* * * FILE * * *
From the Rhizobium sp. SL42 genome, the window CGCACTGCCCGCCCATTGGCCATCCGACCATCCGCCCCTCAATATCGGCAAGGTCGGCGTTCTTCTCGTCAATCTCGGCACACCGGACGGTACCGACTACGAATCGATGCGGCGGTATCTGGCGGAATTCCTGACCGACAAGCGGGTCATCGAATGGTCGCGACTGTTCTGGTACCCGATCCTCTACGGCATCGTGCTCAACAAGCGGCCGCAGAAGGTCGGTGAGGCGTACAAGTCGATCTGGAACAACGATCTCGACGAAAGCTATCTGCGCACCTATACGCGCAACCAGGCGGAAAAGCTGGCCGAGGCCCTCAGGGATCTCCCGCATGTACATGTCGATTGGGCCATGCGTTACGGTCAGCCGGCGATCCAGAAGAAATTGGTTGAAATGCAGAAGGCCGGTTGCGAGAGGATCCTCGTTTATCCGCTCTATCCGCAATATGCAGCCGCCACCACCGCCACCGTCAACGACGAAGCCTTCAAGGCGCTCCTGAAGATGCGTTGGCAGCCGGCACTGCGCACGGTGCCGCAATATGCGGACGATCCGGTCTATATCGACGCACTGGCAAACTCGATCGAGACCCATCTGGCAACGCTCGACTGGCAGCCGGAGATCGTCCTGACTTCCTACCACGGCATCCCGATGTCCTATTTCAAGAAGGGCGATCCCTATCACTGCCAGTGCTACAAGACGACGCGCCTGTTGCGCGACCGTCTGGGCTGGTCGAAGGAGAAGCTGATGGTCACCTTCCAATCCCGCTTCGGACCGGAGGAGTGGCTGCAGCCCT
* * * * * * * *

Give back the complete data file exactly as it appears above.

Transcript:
From the Rhizobium sp. SL42 genome, the window CGCACTGCCCGCCCATTGGCCATCCGACCATCCGCCCCTCAATATCGGCAAGGTCGGCGTTCTTCTCGTCAATCTCGGCACACCGGACGGTACCGACTACGAATCGATGCGGCGGTATCTGGCGGAATTCCTGACCGACAAGCGGGTCATCGAATGGTCGCGACTGTTCTGGTACCCGATCCTCTACGGCATCGTGCTCAACAAGCGGCCGCAGAAGGTCGGTGAGGCGTACAAGTCGATCTGGAACAACGATCTCGACGAAAGCTATCTGCGCACCTATACGCGCAACCAGGCGGAAAAGCTGGCCGAGGCCCTCAGGGATCTCCCGCATGTACATGTCGATTGGGCCATGCGTTACGGTCAGCCGGCGATCCAGAAGAAATTGGTTGAAATGCAGAAGGCCGGTTGCGAGAGGATCCTCGTTTATCCGCTCTATCCGCAATATGCAGCCGCCACCACCGCCACCGTCAACGACGAAGCCTTCAAGGCGCTCCTGAAGATGCGTTGGCAGCCGGCACTGCGCACGGTGCCGCAATATGCGGACGATCCGGTCTATATCGACGCACTGGCAAACTCGATCGAGACCCATCTGGCAACGCTCGACTGGCAGCCGGAGATCGTCCTGACTTCCTACCACGGCATCCCGATGTCCTATTTCAAGAAGGGCGATCCCTATCACTGCCAGTGCTACAAGACGACGCGCCTGTTGCGCGACCGTCTGGGCTGGTCGAAGGAGAAGCTGATGGTCACCTTCCAATCCCGCTTCGGACCGGAGGAGTGGCTGCAGCCCT